GRAND LAKE STREAM, Maine — Although state officials are expected to slash programs to meet targeted budget cuts, salmon at the Grand Lake Stream Fish Hatchery have been given a reprieve.
Also saved were some game warden and warden sergeants’ jobs with the Department of Inland Fisheries and Wildlife.
Last year, Gov. John Baldacci requested a 10 percent reduction in DIF&W’s total budget. That demand met with resistance and recently the governor changed his mind.
“The 10 percent plans were part of the preparation for the budget. After considering the proposals from the Department of Inland Fisheries and Wildlife, I decided that a small increase in fees would be a better choice than cutting game wardens or closing the hatchery, which plays an important role in maintaining one of Maine’s premier sport fishing destinations,” Baldacci said Monday.
State Sen. Kevin Raye, R-Perry, was elated. He said Monday that he had learned at a leadership meeting with the governor on Friday that the plan to close the hatchery was off the table.
The hatchery dates to the 1870s and helps support one of Maine’s most famous fisheries for landlocked salmon. The hatchery produces landlocked salmon not only for Grand Lake Stream and other Down East lakes and streams, but also juvenile salmon for as far away as the Rangeley region.
But last year, the aging and costly facility had been included on a list of proposed cuts aimed at closing what is expected to be a massive hole in the next state budget.
The idea to close the hatchery was first floated last year by DIF&W Commissioner Roland “Danny” Martin, Raye said. “But during our briefing at the governor’s office, one of the governor’s staff people … leaned over to tell me at the beginning of it that the Grand Lake Stream hatchery was not being cut,” he said. “This is such good news because the hatchery is important to the future of the economy and a healthy sport fishery in the whole Grand Lake region.”
The reprieve also means that Dave Marsanskis, the hatchery’s fish culture supervisor, still has a job.
He said Monday that he learned about the change in plans from his boss at DIF&W.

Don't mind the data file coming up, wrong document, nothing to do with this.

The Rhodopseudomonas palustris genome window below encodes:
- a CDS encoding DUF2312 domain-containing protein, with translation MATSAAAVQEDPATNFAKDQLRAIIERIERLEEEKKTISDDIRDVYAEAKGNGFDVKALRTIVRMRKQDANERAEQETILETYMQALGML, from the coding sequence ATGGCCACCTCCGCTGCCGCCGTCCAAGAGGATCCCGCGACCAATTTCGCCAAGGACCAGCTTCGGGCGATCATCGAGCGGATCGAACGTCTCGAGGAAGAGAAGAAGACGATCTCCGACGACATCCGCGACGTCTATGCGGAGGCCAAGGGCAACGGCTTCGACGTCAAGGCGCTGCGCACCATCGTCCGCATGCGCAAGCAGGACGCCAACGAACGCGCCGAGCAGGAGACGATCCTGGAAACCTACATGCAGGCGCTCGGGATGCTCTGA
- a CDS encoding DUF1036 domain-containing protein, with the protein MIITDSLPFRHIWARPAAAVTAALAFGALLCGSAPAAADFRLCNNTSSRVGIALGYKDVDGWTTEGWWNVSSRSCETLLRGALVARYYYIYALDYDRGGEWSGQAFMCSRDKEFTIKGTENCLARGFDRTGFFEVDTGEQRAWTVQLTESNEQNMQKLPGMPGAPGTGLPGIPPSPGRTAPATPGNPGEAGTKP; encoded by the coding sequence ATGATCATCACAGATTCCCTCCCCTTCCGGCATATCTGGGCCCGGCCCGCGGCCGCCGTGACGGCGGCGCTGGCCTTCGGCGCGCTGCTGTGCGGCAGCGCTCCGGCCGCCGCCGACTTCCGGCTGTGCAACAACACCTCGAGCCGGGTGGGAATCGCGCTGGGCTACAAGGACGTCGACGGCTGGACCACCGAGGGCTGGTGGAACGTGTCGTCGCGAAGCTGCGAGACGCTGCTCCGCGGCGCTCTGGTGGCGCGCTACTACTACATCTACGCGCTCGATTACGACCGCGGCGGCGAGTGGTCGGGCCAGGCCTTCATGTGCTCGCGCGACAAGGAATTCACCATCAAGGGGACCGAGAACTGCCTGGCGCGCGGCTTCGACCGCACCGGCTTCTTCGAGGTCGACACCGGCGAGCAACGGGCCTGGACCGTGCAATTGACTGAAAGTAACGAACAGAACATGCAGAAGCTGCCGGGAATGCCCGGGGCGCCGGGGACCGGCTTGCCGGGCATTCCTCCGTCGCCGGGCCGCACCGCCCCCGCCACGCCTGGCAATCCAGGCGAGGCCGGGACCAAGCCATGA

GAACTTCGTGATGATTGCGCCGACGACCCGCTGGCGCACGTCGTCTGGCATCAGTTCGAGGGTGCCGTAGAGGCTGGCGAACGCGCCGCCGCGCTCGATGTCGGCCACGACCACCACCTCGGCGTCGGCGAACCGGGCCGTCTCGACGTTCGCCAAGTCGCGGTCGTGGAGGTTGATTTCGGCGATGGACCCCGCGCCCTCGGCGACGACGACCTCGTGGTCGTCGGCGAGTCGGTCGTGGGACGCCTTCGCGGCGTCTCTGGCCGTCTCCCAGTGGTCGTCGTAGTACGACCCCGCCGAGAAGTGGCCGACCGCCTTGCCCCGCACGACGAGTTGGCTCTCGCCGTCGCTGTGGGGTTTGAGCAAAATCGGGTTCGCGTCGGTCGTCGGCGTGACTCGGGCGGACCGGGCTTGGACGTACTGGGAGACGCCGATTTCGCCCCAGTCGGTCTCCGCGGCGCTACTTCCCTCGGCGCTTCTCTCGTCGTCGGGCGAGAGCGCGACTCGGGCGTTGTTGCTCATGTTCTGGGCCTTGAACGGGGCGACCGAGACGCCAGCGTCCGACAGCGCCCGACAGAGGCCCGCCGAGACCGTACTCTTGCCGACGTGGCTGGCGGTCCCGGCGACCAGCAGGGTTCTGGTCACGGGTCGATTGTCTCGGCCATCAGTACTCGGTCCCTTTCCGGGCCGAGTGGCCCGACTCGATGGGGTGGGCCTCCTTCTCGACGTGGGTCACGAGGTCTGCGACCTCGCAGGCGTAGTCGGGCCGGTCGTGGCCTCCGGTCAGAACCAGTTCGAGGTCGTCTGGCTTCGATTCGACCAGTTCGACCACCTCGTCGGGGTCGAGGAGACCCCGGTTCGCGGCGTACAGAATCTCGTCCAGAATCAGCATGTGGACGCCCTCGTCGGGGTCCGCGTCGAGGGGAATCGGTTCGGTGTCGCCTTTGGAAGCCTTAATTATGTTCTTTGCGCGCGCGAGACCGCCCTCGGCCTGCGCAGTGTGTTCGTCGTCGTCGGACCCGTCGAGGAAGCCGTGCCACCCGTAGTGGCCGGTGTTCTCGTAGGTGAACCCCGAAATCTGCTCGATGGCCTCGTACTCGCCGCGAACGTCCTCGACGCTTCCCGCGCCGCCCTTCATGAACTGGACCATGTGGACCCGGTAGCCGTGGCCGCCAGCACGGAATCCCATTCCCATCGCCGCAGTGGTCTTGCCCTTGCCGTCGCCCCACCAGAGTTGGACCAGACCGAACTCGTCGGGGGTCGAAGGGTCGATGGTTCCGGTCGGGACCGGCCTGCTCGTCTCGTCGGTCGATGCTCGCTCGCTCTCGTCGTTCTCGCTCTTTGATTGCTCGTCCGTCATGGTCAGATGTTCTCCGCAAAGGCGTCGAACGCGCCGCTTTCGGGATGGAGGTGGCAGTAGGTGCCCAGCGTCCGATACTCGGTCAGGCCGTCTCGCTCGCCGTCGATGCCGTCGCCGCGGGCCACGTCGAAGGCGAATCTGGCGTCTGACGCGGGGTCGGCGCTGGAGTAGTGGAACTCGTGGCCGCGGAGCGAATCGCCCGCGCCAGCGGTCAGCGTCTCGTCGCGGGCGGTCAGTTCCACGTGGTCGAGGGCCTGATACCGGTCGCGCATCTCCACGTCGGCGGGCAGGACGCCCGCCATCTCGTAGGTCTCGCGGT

The hatchery employs three people and stocks 50,000 salmon.
“The big thing that kinda gets lost is we provide about three-quarters of the state’s landlocked salmon. We don’t stock them all, we ship eggs and fish to other facilities,” he said.
The hatchery, located in the center of town, is considered the jewel of the area.
Take away the prized fishing and you’ve eliminated a major reason people come to this remote corner of Washington County, residents maintain.
Nancy Betz, who owns and operates Grand Lake Stream Camps with her husband, Gary, had not heard the news. “That is wonderful,” she said when she learned Monday of the governor’s decision. “We have had our business 34 years, and when we first started we didn’t have a lot of fly fishermen, but now it is a large part of our business. These people come from all over to fish here. They also have the opportunity to fish elsewhere, but they come back to Grand Lake Stream, so there is something special about this place. And the idea of losing the hatchery, which we feel ultimately would have damaged the fishery, just didn’t make any sense.”
BANGOR DAILY NEWS FILE PHOTO
Dave Marsanskis (from left), George Wharton and Scott Garbiel work in the pools of the Grand Lake Stream Fish Hatchery in November 2008. They stripped and fertilized eggs of landlocked salmon and were taking them to the hatchery, where the eggs would incubate.